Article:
1666 : After the Massacre (Limited Quantities)

SKU: 9781960573957

Lora Chilton
Grade Levels:
Adult Education
Book Type:
Sibylline Press
Copyright Date:

Sale price$25.95


Lora Chilton is a member of the Patawomeck Indian Tribe of Virginia. She tells the story of her people and their unlikely survival due to the courage of three Patawomeck women. As a part of the process, she interviewed tribal elders, researched colonial documents and studied the Patawomeck language.

The survival story of the Patawomeck Tribe of Virginia has been remembered within the tribe for generations, but the massacre of Patawomeck men and the enslavement of women and children by land hungry colonists in 1666 has been mostly unknown outside of the tribe until now. Author Lora Chilton, a member of the tribe through the lineage of her father, has created this powerful fictional retelling of the survival of the tribe through the lives of three women.

1666: After the Massacre is the imagined story of the indigenous Patawomeck women who lived through the decimation of their tribe in the summer of 1666. Told in first person point of view, this historical novel is the harrowing account of the Patawomeck women who were sold and transported to Barbados via slave ship. The women are separated and bought by different sugar plantations, and their experiences as slaves diverge as they encounter the decadence and clashing cultures of the Anglican, Quaker, Jewish and African populations living in sugar rich “Little England” in the 1660’s. The book explores the Patawomeck customs around food, family and rites of passage that defined daily life before the tribe was condemned to “utter destruction” by vote of the Virginia General Assembly. The desire to return to the land they call home fuels the women as they bravely plot their escape from Barbados.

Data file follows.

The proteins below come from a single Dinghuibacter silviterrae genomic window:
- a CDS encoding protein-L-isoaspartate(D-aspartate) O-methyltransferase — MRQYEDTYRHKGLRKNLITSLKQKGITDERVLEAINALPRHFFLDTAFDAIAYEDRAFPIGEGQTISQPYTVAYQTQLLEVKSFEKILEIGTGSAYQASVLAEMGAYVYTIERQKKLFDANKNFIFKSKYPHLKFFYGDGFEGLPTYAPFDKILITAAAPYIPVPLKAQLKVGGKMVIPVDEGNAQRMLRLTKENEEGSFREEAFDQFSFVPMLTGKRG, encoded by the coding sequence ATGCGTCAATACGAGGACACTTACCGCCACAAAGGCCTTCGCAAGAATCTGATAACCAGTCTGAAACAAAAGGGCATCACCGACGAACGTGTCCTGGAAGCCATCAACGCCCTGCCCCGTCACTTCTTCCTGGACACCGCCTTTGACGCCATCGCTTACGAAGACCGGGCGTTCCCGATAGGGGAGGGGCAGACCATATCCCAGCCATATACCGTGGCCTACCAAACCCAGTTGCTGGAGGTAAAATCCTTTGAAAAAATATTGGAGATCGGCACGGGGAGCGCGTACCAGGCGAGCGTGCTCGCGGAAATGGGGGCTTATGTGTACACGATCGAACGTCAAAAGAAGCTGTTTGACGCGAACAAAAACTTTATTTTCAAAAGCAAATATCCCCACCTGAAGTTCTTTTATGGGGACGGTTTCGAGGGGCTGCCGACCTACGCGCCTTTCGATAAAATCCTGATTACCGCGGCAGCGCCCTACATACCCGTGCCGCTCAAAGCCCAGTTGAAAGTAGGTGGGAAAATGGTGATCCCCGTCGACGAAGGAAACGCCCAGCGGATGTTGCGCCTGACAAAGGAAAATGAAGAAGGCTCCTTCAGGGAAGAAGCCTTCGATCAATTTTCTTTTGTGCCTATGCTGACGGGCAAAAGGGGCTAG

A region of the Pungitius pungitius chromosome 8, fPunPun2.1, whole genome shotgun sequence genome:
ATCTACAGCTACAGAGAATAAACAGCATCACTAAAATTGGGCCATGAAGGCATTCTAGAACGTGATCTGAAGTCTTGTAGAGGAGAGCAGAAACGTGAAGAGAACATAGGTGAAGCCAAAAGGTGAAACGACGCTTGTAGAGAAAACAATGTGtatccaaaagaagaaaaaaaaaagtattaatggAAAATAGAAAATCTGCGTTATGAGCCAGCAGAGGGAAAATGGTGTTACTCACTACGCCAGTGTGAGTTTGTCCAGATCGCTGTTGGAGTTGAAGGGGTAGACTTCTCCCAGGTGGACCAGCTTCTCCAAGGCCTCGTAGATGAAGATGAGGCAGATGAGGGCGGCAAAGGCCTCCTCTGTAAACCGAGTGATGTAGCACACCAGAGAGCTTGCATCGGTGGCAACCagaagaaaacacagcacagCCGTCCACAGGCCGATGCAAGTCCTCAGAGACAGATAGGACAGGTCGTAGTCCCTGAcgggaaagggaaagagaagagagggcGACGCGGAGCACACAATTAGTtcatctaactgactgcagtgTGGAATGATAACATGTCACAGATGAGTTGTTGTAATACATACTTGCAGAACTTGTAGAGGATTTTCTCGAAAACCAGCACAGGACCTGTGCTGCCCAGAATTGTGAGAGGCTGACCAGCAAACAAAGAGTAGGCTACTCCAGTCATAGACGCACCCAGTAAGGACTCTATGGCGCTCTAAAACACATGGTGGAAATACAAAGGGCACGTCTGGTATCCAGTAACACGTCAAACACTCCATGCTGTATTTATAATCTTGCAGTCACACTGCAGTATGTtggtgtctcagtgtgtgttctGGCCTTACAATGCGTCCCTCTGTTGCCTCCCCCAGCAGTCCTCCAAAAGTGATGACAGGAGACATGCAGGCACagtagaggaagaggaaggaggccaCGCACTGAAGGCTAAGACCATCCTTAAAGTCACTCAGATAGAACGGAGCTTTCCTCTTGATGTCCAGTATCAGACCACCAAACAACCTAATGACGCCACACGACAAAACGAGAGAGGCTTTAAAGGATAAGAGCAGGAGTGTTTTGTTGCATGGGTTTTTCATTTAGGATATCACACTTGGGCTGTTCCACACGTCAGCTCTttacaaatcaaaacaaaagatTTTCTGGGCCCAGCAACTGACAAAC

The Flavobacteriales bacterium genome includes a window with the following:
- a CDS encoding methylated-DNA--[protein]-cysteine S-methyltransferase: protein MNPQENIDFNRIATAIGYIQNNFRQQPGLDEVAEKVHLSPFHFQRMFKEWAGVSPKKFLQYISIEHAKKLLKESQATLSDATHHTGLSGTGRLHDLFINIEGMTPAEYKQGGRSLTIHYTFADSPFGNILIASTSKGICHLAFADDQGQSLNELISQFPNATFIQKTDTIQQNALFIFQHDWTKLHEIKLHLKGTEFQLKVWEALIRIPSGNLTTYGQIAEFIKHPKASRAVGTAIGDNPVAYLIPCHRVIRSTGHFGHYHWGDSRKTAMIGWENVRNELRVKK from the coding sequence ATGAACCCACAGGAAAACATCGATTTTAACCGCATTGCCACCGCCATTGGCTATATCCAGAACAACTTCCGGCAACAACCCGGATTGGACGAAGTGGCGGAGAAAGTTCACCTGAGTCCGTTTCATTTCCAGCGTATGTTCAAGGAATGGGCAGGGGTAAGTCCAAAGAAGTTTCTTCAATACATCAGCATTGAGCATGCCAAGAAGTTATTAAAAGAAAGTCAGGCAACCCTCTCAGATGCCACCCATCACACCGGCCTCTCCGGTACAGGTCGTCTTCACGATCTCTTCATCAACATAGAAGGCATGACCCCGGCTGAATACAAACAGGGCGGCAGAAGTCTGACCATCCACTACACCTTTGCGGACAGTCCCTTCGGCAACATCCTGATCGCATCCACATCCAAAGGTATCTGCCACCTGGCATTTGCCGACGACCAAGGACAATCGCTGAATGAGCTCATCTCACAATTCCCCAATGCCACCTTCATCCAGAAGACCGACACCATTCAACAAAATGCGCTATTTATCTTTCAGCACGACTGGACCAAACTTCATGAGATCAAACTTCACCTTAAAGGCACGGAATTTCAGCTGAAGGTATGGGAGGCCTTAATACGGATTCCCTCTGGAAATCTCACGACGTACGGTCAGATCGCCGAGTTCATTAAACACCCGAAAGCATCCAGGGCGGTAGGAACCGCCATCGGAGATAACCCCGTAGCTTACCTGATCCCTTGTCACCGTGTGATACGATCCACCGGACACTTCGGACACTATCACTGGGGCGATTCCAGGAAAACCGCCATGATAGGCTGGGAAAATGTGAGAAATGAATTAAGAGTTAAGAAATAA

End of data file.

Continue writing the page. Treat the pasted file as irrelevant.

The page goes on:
With determination and guile, Ah’SaWei WaTaPaAnTam (Golden Fawn) and NePa’WeXo (Shining Moon) are able to board separate ships and make their way back to Virginia to be reunited with the remnant of the tribe that remained. It is because of these women that the tribe is in existence to this day.

This work of historical fiction is based on oral tradition, written colonial records and extensive research by the author, including study of the language. The book uses indigenous names for the characters and some of the Patawomeck language to honor the culture and heritage that was erased when European colonization of the Americans began in the 16th century. The book includes a glossary for readers unfamiliar with the language and names.

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